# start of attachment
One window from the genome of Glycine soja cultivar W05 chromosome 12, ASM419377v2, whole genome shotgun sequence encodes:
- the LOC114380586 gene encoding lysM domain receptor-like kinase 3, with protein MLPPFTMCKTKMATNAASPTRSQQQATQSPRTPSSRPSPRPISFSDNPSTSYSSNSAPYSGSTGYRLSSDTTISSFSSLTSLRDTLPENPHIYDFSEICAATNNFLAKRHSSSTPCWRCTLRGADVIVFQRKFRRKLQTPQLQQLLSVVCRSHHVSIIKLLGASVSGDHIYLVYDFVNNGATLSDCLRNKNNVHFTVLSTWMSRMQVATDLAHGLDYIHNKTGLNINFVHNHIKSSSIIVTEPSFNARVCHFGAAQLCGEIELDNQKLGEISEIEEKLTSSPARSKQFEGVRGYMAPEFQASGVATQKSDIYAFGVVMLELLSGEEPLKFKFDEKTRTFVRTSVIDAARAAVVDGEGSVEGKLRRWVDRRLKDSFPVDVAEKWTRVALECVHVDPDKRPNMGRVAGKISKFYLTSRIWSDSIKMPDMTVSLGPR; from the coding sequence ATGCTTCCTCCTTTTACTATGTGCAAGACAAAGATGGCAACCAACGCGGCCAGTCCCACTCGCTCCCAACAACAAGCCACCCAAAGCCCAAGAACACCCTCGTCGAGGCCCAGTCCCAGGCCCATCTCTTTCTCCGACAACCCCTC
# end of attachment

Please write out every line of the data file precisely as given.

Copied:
One window from the genome of Glycine soja cultivar W05 chromosome 12, ASM419377v2, whole genome shotgun sequence encodes:
- the LOC114380586 gene encoding lysM domain receptor-like kinase 3, with protein MLPPFTMCKTKMATNAASPTRSQQQATQSPRTPSSRPSPRPISFSDNPSTSYSSNSAPYSGSTGYRLSSDTTISSFSSLTSLRDTLPENPHIYDFSEICAATNNFLAKRHSSSTPCWRCTLRGADVIVFQRKFRRKLQTPQLQQLLSVVCRSHHVSIIKLLGASVSGDHIYLVYDFVNNGATLSDCLRNKNNVHFTVLSTWMSRMQVATDLAHGLDYIHNKTGLNINFVHNHIKSSSIIVTEPSFNARVCHFGAAQLCGEIELDNQKLGEISEIEEKLTSSPARSKQFEGVRGYMAPEFQASGVATQKSDIYAFGVVMLELLSGEEPLKFKFDEKTRTFVRTSVIDAARAAVVDGEGSVEGKLRRWVDRRLKDSFPVDVAEKWTRVALECVHVDPDKRPNMGRVAGKISKFYLTSRIWSDSIKMPDMTVSLGPR; from the coding sequence ATGCTTCCTCCTTTTACTATGTGCAAGACAAAGATGGCAACCAACGCGGCCAGTCCCACTCGCTCCCAACAACAAGCCACCCAAAGCCCAAGAACACCCTCGTCGAGGCCCAGTCCCAGGCCCATCTCTTTCTCCGACAACCCCTC